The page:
Talk:Methyl radical

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Chemistry confused[edit]

Today's two edits by Plasmic Physics are somewhat confused as to chemical terminology.

  1. The word compound generally refers to a substance that can be isolated in reasonably pure form. Methyl is too unstable to qualify, and should be called either a radical or a molecule.
  2. The word metastable means long-lived but not absolutely stable. A single isolated molecule of methyl radical is stable indefinitely and not metastable. A collection of methyl radicals is extremely reactive and will recombine to ethane, or react with something else if possible. Neither qualifies as metastable.
  3. Strong acid is totally inapplicable. Methyl radical undergoes typical free-radical reactions, which correspond neither to Bronsted acidity nor to Lewis acidity.
  4. Corrosive is not a very suitable word because the concentration of methyl radical will generally not become high enough to corrode anything. It is of course very reactive.
  5. The history of laboratory studies of methyl radical started long before 2000. The discovery of methyl in the interstellar medium is interesting, although a source is needed, but the paragraph should be relabelled, perhaps to Methyl in interstellar space. Dirac66 (talk) 01:02, 17 June 2013 (UTC)
Not entirely correct. A compound is chemical which consists of an union of two or more elements, that can only be severed by what is classed as chemical reactions. Isolation does not play a role whatsoever. A substance can both be a compound and a radical, e.g. nitrogen dioxide.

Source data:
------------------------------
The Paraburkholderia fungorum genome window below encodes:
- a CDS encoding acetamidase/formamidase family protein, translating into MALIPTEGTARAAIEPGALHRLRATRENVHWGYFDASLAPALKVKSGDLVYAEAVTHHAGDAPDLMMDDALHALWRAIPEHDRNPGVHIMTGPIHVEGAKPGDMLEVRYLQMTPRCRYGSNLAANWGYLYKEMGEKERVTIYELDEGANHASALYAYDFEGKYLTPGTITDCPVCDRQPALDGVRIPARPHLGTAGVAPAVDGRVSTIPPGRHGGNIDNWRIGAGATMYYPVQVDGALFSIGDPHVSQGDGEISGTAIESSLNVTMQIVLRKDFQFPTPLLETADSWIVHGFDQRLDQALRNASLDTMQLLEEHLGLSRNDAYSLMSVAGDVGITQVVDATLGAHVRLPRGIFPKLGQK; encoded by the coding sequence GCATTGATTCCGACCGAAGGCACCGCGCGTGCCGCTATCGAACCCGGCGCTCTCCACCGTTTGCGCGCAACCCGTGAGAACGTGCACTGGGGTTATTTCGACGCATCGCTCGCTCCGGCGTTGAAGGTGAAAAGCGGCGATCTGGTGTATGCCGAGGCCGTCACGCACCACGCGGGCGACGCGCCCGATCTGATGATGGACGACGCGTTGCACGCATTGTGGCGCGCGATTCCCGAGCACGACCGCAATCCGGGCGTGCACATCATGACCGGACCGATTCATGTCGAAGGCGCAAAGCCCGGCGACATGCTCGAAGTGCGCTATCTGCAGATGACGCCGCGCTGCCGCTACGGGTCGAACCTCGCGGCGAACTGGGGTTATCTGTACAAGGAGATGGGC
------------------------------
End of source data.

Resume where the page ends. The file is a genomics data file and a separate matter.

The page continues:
Metastable refers to an ability to persist in an energy state which is higher than the ground state for a definite period, as opposed to indefinite. Formic acid is metastable, as it converts to carbon dioxide and hydrogen gas over time (or is it formaldehyde). This is paraphrased, though the word metastable is directly quoted. Even though methyl autoreacts, it can persist as a rarified gas.
A Lewis acid is an electrophile, and methyl is a very strong electrophile. It will gladly attack anything with a spare electron, and even some that don't. Corrosively does not depend on the concentration, corrosion can be a slow or fast process. Granted, a low concentration of methyl is going to take a long time to corrode anything, but quickly changes with higher concentrations. Sulfuric acid is any less corrosive when it's diluted, it just takes a long time to do the same amount of damage, if the total amount in solution remains constant; and of course neglecting its dehydration capability as a function of concentration.
As for the section heading, consider the section as a stub section. I just coincidently chose to start with its interstellar discovery, feel free to add about other historical factoids. Plasmic Physics (talk) 01:26, 17 June 2013 (UTC)
Re Lewis acid: you may be thinking of the cation CH3+ which has an empty valence-shell orbital and is an electrophile or Lewis acid. But this article is about the neutral radical CH3 with one more electron, so that there is no empty orbital to accept an electron pair.
Re last section: I agree that the interstellar discovery could potentially form part of a history section. If someone wants to write a more complete history section, then it could be called History. Dirac66 (talk) 02:19, 17 June 2013 (UTC)
No, I'm thinking of the neutral radical species, the methyl radical is one electron short of a full octet, while it cannot accept an electron pair, not counting the generation of methanide, it can accept a lone electron. It neutralizes with ammonia to produce methylamine and hydrogen gas.
I would write more under History, were it not for an impending advanced calculus examination, which I am preparing for. Plasmic Physics (talk) 02:34, 17 June 2013 (UTC)